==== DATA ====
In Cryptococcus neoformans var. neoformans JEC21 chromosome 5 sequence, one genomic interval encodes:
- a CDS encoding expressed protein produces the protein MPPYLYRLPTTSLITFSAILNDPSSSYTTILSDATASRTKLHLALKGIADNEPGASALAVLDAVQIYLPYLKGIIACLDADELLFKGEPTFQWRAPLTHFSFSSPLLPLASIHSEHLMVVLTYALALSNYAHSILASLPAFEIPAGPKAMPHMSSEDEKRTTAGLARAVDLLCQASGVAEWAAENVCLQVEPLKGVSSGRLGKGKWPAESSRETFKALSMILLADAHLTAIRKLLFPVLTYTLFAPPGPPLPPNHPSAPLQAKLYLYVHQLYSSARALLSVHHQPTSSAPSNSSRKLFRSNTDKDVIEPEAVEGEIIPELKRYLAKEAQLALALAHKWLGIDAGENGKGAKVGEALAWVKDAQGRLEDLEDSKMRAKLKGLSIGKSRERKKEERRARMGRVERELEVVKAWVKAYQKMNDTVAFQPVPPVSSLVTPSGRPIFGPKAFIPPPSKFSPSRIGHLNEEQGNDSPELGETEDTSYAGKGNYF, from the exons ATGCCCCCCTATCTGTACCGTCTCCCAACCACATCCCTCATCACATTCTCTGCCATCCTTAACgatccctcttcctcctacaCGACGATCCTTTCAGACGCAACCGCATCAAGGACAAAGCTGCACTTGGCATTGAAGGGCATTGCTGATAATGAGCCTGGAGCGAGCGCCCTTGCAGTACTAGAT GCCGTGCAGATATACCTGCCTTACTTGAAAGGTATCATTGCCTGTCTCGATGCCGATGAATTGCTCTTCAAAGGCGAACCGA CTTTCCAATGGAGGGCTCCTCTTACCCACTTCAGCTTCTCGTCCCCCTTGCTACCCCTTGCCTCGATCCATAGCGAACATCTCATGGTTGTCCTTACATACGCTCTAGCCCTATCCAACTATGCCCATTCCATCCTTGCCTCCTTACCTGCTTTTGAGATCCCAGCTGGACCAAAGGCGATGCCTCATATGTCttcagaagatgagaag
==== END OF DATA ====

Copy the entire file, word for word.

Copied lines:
In Cryptococcus neoformans var. neoformans JEC21 chromosome 5 sequence, one genomic interval encodes:
- a CDS encoding expressed protein produces the protein MPPYLYRLPTTSLITFSAILNDPSSSYTTILSDATASRTKLHLALKGIADNEPGASALAVLDAVQIYLPYLKGIIACLDADELLFKGEPTFQWRAPLTHFSFSSPLLPLASIHSEHLMVVLTYALALSNYAHSILASLPAFEIPAGPKAMPHMSSEDEKRTTAGLARAVDLLCQASGVAEWAAENVCLQVEPLKGVSSGRLGKGKWPAESSRETFKALSMILLADAHLTAIRKLLFPVLTYTLFAPPGPPLPPNHPSAPLQAKLYLYVHQLYSSARALLSVHHQPTSSAPSNSSRKLFRSNTDKDVIEPEAVEGEIIPELKRYLAKEAQLALALAHKWLGIDAGENGKGAKVGEALAWVKDAQGRLEDLEDSKMRAKLKGLSIGKSRERKKEERRARMGRVERELEVVKAWVKAYQKMNDTVAFQPVPPVSSLVTPSGRPIFGPKAFIPPPSKFSPSRIGHLNEEQGNDSPELGETEDTSYAGKGNYF, from the exons ATGCCCCCCTATCTGTACCGTCTCCCAACCACATCCCTCATCACATTCTCTGCCATCCTTAACgatccctcttcctcctacaCGACGATCCTTTCAGACGCAACCGCATCAAGGACAAAGCTGCACTTGGCATTGAAGGGCATTGCTGATAATGAGCCTGGAGCGAGCGCCCTTGCAGTACTAGAT GCCGTGCAGATATACCTGCCTTACTTGAAAGGTATCATTGCCTGTCTCGATGCCGATGAATTGCTCTTCAAAGGCGAACCGA CTTTCCAATGGAGGGCTCCTCTTACCCACTTCAGCTTCTCGTCCCCCTTGCTACCCCTTGCCTCGATCCATAGCGAACATCTCATGGTTGTCCTTACATACGCTCTAGCCCTATCCAACTATGCCCATTCCATCCTTGCCTCCTTACCTGCTTTTGAGATCCCAGCTGGACCAAAGGCGATGCCTCATATGTCttcagaagatgagaag